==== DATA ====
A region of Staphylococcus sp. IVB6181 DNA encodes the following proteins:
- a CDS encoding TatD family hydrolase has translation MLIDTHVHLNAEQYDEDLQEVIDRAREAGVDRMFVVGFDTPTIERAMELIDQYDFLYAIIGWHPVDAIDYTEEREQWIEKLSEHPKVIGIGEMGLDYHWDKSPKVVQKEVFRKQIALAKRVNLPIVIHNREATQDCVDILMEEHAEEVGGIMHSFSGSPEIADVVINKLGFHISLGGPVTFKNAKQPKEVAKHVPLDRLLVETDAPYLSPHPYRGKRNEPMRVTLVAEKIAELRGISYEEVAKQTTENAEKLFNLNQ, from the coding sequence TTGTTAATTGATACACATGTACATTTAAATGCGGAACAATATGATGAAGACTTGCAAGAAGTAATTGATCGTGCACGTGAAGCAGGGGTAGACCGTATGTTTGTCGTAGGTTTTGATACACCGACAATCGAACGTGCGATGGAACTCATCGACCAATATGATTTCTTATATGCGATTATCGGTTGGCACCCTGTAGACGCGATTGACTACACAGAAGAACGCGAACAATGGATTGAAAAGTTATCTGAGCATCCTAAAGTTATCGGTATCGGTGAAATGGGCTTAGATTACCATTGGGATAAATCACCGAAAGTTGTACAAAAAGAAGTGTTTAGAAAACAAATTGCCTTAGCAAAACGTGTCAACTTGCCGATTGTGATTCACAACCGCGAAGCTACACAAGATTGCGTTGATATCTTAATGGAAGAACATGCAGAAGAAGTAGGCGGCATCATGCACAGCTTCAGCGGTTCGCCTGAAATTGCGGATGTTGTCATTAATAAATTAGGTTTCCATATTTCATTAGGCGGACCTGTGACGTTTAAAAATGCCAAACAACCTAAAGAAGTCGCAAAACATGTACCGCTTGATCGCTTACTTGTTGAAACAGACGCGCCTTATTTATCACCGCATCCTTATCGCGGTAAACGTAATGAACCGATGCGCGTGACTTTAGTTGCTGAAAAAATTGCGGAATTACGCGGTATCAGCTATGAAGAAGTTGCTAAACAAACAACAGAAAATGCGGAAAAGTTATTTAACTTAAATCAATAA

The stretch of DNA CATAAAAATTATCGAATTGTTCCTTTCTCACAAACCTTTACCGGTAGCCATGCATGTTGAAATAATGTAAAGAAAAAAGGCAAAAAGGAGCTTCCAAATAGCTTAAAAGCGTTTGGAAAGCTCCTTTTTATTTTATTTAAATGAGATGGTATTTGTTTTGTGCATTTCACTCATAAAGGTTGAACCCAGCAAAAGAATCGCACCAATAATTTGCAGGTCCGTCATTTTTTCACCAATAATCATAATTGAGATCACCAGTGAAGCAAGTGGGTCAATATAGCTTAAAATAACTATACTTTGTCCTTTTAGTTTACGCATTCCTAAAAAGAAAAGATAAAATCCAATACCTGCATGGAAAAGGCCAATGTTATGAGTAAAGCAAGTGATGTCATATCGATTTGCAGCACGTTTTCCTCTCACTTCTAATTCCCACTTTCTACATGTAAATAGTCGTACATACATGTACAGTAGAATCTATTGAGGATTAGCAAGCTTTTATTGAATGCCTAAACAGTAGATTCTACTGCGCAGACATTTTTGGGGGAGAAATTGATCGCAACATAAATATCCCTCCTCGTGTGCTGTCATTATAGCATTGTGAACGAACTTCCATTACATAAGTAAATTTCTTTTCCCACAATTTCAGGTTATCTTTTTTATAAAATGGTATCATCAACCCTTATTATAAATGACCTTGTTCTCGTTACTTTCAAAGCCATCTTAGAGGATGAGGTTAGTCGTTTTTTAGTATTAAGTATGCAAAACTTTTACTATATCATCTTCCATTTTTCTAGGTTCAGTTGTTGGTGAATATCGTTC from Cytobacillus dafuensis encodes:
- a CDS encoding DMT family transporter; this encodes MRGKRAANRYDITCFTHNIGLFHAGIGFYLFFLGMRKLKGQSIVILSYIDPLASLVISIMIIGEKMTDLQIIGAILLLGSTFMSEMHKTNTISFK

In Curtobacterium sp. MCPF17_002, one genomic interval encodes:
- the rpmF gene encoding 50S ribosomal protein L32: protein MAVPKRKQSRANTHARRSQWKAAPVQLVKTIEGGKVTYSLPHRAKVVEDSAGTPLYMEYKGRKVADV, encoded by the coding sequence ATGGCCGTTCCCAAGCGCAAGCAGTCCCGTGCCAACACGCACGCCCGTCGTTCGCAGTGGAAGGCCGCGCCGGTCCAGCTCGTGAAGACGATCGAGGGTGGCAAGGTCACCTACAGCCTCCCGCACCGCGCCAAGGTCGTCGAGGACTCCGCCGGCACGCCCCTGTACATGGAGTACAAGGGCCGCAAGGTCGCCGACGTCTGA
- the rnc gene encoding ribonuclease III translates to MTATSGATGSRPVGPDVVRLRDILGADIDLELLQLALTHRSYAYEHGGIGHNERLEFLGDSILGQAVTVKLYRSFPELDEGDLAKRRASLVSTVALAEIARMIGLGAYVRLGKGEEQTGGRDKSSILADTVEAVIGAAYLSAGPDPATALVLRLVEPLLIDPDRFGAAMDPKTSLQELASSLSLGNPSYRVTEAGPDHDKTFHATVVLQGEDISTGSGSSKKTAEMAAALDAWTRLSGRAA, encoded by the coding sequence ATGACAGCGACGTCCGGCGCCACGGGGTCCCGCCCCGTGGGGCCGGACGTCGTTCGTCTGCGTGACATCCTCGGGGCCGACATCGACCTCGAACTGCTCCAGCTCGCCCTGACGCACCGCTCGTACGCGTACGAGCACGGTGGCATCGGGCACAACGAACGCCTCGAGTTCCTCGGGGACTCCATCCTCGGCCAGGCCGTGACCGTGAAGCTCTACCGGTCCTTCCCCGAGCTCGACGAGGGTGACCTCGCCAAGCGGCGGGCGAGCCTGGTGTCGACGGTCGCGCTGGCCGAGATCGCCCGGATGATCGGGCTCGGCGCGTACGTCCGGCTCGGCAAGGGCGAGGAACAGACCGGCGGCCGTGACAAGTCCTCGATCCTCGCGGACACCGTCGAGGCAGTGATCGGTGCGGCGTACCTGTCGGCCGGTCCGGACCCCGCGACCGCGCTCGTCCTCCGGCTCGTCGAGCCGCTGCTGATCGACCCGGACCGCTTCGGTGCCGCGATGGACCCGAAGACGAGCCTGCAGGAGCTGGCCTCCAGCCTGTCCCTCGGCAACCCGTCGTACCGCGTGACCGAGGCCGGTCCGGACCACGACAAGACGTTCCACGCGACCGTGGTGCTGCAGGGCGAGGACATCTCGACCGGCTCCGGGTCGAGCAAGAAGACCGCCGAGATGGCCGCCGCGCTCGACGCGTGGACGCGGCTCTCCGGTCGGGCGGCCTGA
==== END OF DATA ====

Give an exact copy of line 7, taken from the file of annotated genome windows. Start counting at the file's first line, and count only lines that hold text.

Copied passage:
- the rnc gene encoding ribonuclease III translates to MTATSGATGSRPVGPDVVRLRDILGADIDLELLQLALTHRSYAYEHGGIGHNERLEFLGDSILGQAVTVKLYRSFPELDEGDLAKRRASLVSTVALAEIARMIGLGAYVRLGKGEEQTGGRDKSSILADTVEAVIGAAYLSAGPDPATALVLRLVEPLLIDPDRFGAAMDPKTSLQELASSLSLGNPSYRVTEAGPDHDKTFHATVVLQGEDISTGSGSSKKTAEMAAALDAWTRLSGRAA, encoded by the coding sequence ATGACAGCGACGTCCGGCGCCACGGGGTCCCGCCCCGTGGGGCCGGACGTCGTTCGTCTGCGTGACATCCTCGGGGCCGACATCGACCTCGAACTGCTCCAGCTCGCCCTGACGCACCGCTCGTACGCGTACGAGCACGGTGGCATCGGGCACAACGAACGCCTCGAGTTCCTCGGGGACTCCATCCTCGGCCAGGCCGTGACCGTGAAGCTCTACCGGTCCTTCCCCGAGCTCGACGAGGGTGACCTCGCCAAGCGGCGGGCGAGCCTGGTGTCGACGGTCGCGCTGGCCGAGATCGCCCGGATGATCGGGCTCGGCGCGTACGTCCGGCTCGGCAAGGGCGAGGAACAGACCGGCGGCCGTGACAAGTCCTCGATCCTCGCGGACACCGTCGAGGCAGTGATCGGTGCGGCGTACCTGTCGGCCGGTCCGGACCCCGCGACCGCGCTCGTCCTCCGGCTCGTCGAGCCGCTGCTGATCGACCCGGACCGCTTCGGTGCCGCGATGGACCCGAAGACGAGCCTGCAGGAGCTGGCCTCCAGCCTGTCCCTCGGCAACCCGTCGTACCGCGTGACCGAGGCCGGTCCGGACCACGACAAGACGTTCCACGCGACCGTGGTGCTGCAGGGCGAGGACATCTCGACCGGCTCCGGGTCGAGCAAGAAGACCGCCGAGATGGCCGCCGCGCTCGACGCGTGGACGCGGCTCTCCGGTCGGGCGGCCTGA